Colts selection of Rock Ya-Sin ‘out of nowhere’
INDIANAPOLIS, Ind. – The call came as something of a surprise.
The Indianapolis Colts’ first pick in the NFL Draft – the second selection in round 2, No. 34 overall Friday evening – interrupted a family gathering in Atlanta, Ga.
“Kind of out of nowhere,’’ Rock Ya-Sin said. “I feel like I interacted with them well, but I didn’t expect them to draft me.’’
Ya-Sin, a cornerback out of Temple, met with the Colts at the NFL Scouting Combine in February, and there was a brief follow-up call simply to determine his contact information hadn’t changed. He did not make a pre-draft visit to Indy.
“I didn’t know. I didn’t know at all,’’ he said.
Now he does.
What are the Colts getting in return for their first excursion in the draft? A 6-2, 190-pound cornerback who still is evolving. He was a three-year starter at Presbyterian College who transferred to Temple after Presbyterian discontinued football in 2017.
Ya-Sin was a two-time state wrestling champion at Southwest DeKalb High School in Atlanta who first tried his hand at football as an eighth grader. He first played competitively as a junior.
The lack of experience at the prep level led to being “under-recruited’’ coming out of Southwest DeKalb.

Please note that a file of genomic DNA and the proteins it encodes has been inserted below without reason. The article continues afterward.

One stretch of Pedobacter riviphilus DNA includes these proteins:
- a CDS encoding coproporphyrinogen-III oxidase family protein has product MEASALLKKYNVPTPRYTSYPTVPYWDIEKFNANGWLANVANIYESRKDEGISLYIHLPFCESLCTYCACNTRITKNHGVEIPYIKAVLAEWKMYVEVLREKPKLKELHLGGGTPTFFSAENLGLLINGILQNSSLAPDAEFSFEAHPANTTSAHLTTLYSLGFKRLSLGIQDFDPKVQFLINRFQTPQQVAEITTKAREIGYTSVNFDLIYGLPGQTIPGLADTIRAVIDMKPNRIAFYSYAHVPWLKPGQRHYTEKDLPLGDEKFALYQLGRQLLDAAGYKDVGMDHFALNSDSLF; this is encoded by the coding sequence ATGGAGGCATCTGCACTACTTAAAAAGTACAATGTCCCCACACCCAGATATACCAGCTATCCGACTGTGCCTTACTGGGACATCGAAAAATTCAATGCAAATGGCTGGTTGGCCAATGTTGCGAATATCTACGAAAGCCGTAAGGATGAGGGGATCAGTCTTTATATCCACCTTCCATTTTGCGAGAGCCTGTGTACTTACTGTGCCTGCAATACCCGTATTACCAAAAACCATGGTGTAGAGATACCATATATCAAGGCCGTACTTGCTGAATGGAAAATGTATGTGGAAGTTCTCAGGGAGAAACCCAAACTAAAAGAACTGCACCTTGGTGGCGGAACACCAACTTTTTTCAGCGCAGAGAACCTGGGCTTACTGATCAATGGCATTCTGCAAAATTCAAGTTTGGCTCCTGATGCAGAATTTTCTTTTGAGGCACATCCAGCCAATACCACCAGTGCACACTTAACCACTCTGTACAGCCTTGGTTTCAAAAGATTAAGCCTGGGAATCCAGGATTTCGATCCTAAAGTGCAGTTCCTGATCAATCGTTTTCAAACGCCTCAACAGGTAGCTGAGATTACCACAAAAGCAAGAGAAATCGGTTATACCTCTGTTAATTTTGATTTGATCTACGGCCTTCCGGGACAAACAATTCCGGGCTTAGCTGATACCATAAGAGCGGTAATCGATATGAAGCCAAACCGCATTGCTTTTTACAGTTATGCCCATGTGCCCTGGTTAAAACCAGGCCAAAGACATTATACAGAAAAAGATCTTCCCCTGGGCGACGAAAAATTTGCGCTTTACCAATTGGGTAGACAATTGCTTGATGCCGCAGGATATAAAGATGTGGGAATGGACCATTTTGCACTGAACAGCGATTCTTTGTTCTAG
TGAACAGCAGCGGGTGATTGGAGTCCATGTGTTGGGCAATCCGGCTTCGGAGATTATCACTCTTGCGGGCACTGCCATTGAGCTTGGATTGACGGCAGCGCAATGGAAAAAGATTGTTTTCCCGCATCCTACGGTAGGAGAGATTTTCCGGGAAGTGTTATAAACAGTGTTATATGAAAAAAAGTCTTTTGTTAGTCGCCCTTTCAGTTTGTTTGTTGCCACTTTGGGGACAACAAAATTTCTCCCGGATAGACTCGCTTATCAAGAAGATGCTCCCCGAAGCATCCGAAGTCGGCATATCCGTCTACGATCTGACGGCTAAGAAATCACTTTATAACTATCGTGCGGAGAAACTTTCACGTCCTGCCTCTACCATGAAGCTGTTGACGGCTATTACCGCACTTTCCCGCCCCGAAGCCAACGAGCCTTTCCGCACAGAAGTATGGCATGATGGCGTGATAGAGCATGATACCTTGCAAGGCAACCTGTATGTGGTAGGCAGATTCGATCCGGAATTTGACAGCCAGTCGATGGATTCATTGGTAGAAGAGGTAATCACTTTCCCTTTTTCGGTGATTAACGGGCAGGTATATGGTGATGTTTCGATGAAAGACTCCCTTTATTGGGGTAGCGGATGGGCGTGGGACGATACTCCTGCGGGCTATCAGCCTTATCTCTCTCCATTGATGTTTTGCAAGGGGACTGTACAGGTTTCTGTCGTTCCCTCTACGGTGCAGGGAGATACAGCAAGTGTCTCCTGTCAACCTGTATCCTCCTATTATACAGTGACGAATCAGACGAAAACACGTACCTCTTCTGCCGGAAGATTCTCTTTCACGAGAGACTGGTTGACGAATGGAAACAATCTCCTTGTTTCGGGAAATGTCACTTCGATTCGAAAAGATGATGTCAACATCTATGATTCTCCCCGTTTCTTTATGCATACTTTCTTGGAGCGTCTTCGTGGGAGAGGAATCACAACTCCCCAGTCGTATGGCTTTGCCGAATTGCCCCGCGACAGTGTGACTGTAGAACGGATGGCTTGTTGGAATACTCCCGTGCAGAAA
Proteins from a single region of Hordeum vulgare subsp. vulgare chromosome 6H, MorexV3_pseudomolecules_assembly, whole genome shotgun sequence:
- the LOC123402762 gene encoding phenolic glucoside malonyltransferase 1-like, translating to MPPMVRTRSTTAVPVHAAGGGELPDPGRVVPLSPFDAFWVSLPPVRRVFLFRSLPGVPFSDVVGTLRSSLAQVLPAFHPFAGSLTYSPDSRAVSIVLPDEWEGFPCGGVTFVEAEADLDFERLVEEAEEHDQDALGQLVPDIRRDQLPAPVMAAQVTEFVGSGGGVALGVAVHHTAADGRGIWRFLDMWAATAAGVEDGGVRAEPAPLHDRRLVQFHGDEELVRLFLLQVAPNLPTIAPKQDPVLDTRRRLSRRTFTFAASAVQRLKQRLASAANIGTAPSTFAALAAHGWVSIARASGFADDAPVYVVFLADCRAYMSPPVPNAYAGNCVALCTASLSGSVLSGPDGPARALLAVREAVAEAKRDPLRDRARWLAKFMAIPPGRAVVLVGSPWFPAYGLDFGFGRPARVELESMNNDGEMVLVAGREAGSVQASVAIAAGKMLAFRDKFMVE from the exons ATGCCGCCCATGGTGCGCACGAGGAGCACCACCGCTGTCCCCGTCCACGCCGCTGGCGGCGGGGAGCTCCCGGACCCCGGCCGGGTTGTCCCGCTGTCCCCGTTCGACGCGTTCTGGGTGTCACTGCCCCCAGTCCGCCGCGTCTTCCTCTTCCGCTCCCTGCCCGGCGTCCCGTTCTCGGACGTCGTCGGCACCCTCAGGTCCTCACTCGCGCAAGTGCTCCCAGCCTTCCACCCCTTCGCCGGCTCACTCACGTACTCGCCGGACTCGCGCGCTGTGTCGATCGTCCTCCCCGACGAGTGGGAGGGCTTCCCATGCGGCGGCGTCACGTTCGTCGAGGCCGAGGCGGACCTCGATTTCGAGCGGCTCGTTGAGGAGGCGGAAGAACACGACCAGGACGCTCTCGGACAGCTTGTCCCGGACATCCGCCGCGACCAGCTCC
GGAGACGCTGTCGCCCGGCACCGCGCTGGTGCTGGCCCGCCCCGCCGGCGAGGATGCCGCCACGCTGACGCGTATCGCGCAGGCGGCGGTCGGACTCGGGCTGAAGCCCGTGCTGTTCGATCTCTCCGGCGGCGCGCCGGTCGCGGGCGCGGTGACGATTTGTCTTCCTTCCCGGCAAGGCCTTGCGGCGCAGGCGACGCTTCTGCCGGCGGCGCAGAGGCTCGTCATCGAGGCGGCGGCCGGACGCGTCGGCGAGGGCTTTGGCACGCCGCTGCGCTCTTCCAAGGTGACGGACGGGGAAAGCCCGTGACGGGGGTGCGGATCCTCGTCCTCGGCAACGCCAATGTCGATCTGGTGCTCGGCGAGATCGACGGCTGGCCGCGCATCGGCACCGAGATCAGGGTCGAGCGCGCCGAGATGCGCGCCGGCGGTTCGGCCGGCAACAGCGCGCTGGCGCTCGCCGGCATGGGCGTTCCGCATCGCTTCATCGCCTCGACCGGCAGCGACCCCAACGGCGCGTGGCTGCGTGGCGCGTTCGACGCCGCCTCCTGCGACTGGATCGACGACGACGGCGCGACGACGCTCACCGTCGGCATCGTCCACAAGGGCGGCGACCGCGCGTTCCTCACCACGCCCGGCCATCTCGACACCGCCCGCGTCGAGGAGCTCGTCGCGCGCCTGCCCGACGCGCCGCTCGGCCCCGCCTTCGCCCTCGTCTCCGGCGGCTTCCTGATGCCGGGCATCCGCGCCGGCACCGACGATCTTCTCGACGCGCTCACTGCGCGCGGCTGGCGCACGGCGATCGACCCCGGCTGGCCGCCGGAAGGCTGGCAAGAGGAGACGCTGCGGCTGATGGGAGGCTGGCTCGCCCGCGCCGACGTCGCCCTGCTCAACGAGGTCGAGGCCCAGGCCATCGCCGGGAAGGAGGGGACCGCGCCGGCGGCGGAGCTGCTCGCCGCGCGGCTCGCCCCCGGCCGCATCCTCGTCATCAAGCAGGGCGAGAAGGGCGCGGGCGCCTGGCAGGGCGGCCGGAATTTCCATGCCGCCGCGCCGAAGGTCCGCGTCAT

Ya-Sin admitted it’s been an “amazing’’ process going from Presbyterian to Temple to the Colts.
“It’s been a blessing,’’ he said. “I feel like I’ve learned a lot. I’ve gotten better. I’ve grown a lot.’’
At Temple, Ya-Sin appeared in 12 games and contributed 47 tackles and 12 defended passes. The Owls primarily played man-to-man, but mixed in zone coverage.
That should serve Ya-Sin well with the Colts, who are more zone-heavy.
He bolsters a corner room that needed it. The group includes Pierre Desir, Kenny Moore II, Quincy Wilson, Nate Hairston, Chris Milton and Jalen Collins.
Ya-Sin described himself as “physical, (a) competitor, tough, technique. A guy that will come out and compete and try to get the job done.’’
His wrestling background has aided his evolving football career.
“I think the competitiveness,’’ he said. “In wrestling, it’s a team sport but it’s a lot of one-on-one match-ups. Same thing in football. It’s a team sport, but a lot of times you’re asked to be one-on-one with a guy and you’ve got to beat that guy.
“It’s not being afraid to be one-on-one because when you’re wrestling in high school . . . you’re not afraid to stand in front of a guy and play man-to-man or standing in a zone and go one-on-one and tackle the running back.’’
You can follow Mike Chappell on Twitter at @mchappell51.